How To

10 Tips to Help You Buy Fewer Books

Emma Nichols

Staff Writer

Emma Nichols is a career bookseller. Though she expected to grow up to be a librarian, or a witch, she's quite happy with how things are working out. Officially, she specializes in children's books and manages their book fairs; unofficially, she is passionate about short stories and spreadsheets. When not evangelizing her favorite books to unsuspecting customers, she can be heard discussing books and bookselling on her podcast Drunk Booksellers. Her other hobbies include organizing her books, taking pictures of her cat, and binge-re-watching her favorite TV shows. Blog: The Bibliot Twitter: @thebibliot

I think we can all agree buying books is awesome. Walking in to a bookstore and browsing for hours, or bringing a list of books you want, or asking staff for recommendations—however you spend your time in one, bookstores are cozy, lovely homes-away-from-home. But sometimes you walk out of said bookstore with a full bag and an empty wallet, realizing you’ve just blown your budget for the next two months. Come on, I know that hasn’t just happened to me.


Some people attempt a full-on book-buying ban. I am amazed and impressed by anyone with that kind of willpower. I don’t have it. I’ll make an attempt and then find a dozen excuses for why this purchase doesn’t count. Then I’ll feel guilty and buy myself another book to feel better. I told you, in the face of books I have no willpower.

That said, I recently spent a LOT of money on books when I visited 19 bookstores in one day, after which I decided I needed to calm down a little. So I’ve come up with a few tips to minimize my book-buying habit. Maybe they can help you too.

1. Avoid bookstores. I hate to suggest this because I love bookstores. But the best way to prevent yourself from buying books is to avoid places where books are sold.

2. Use your friends as a bookstore instead. If you surround yourself with fellow book addicts, I’m guessing you’ve got at least a few people in your life whose massive bookshelves you can browse and borrow from. Just don’t be a book hoarder… like me.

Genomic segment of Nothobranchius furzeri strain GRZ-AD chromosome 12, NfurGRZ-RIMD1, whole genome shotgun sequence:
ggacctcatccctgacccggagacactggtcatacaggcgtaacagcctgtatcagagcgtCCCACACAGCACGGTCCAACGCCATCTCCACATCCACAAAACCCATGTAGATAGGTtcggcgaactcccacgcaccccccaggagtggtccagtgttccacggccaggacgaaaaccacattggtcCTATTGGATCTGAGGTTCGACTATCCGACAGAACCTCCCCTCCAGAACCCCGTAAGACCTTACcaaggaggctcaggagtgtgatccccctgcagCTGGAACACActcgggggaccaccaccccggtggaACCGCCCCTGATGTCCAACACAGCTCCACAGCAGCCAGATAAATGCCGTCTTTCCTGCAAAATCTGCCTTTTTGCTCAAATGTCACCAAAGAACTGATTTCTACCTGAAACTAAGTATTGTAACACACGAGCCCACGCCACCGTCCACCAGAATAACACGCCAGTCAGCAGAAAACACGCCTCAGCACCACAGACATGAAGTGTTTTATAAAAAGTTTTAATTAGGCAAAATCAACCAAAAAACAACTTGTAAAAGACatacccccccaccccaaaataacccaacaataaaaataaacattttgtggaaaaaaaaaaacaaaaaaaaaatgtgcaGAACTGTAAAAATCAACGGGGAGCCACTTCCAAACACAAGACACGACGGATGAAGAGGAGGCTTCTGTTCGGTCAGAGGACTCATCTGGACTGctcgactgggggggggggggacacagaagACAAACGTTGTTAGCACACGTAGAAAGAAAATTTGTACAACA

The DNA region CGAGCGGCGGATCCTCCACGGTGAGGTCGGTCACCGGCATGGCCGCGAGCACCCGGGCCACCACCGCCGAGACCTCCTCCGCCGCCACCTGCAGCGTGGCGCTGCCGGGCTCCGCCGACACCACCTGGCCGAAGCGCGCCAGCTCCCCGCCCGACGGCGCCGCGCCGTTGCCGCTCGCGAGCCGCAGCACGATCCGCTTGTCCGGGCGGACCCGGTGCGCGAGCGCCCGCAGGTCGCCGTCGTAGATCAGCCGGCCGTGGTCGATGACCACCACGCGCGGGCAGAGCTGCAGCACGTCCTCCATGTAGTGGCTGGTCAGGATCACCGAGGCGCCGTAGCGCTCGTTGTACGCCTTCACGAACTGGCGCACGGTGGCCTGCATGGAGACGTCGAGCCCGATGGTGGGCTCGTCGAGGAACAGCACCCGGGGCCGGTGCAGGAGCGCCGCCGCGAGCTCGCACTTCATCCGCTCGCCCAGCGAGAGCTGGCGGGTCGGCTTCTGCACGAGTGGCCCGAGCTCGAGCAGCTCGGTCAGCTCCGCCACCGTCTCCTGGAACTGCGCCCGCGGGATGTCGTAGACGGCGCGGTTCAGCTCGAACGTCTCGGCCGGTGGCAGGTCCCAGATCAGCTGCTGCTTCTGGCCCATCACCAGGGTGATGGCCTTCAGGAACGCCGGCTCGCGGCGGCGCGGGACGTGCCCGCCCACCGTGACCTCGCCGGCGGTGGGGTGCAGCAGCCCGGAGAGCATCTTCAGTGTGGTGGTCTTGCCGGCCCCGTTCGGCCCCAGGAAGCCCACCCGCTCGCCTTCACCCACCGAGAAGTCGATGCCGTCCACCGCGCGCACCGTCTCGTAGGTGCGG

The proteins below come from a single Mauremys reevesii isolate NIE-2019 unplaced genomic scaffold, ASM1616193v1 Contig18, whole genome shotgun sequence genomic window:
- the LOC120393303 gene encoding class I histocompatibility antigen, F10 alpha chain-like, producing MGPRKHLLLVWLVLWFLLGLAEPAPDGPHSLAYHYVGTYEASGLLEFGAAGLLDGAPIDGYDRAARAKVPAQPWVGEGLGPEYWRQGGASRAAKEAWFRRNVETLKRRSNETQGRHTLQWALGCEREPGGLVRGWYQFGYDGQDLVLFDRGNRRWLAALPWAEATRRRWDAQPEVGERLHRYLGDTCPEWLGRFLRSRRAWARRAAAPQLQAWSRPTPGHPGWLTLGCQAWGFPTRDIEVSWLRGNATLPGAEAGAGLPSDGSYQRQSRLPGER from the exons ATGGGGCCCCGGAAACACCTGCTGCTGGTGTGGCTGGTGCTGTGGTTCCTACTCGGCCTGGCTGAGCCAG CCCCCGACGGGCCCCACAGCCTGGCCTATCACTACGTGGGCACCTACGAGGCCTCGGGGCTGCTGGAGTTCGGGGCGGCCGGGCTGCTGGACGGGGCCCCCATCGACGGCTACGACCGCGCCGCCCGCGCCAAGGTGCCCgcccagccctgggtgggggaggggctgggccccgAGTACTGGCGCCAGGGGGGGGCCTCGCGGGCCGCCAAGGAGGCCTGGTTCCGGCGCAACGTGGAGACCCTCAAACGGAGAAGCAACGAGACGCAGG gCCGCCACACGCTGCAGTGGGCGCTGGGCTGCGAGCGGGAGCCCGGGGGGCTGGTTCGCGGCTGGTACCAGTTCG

3. Go to the library! It’s like a magical FREE bookstore. You can browse, bring a list, ask librarians for recommendations, etc. It’s all the trappings of a bookstore… except you do have to bring it back eventually.

Ok, so you just need that bookstore fix and the library isn’t doing it for you. Or you work at a bookstore. Or, no matter how hard you try, you just can’t stay away. I know I personally must enter every single bookstore I see no matter what. I was clearly cursed as a child. But it’s ok, I have plenty of tips for what to do when those beautiful books are seductively fanning their pages in your face.


4. Leave your cash/wallet/monies at home. You can enjoy the bookstore without fear of purchasing as you have no purchase power.

5. Record the books you’re tempted to buy. Take a picture or write them down. If you still want them in two weeks, go for it.

6. You know how they say don’t go grocery shopping while hungry? Only visit a bookstore when you’re in the middle of an awesome book. Tell that new release with a cherry red cover you’re quite satisfied with your current read, thank you very much.

7. Start reading your potential purchase in-store. Buy it only if you get twenty pages in and want to keep reading. This will prevent you from bringing a book home that’ll just topple your TBR pile.

8. Speaking of the TBR pile, use yours to shame yourself. If you have a physical TBR, take a picture and reference it every time you’re in a bookstore. If not, make a Goodreads or LibraryThing shelf of all the books you own and haven’t read. (If this seems like an insurmountable task, I may be able to help.) Look at all those sad, lonely books you’ve already spent money on and are currently neglecting. Don’t buy more. Read one of those instead.

9. Keep a budget for book purchases and stick to it. If you don’t use the budget all in one month, you can let it roll over and buy EVEN MORE BOOKS the next month. Reward yourself for that self-control.

10. Only buy a new book once you’ve read X number of books you own. Say every fifth book you read from your shelf, you get to buy another.

Hopefully one or more of these tips will come in handy the next time a new book catches your eye, the next time your heart says yes while your wallet sobs quietly no. From others who have attempted to curb their book-buying habit, I’d love to hear what’s worked for you.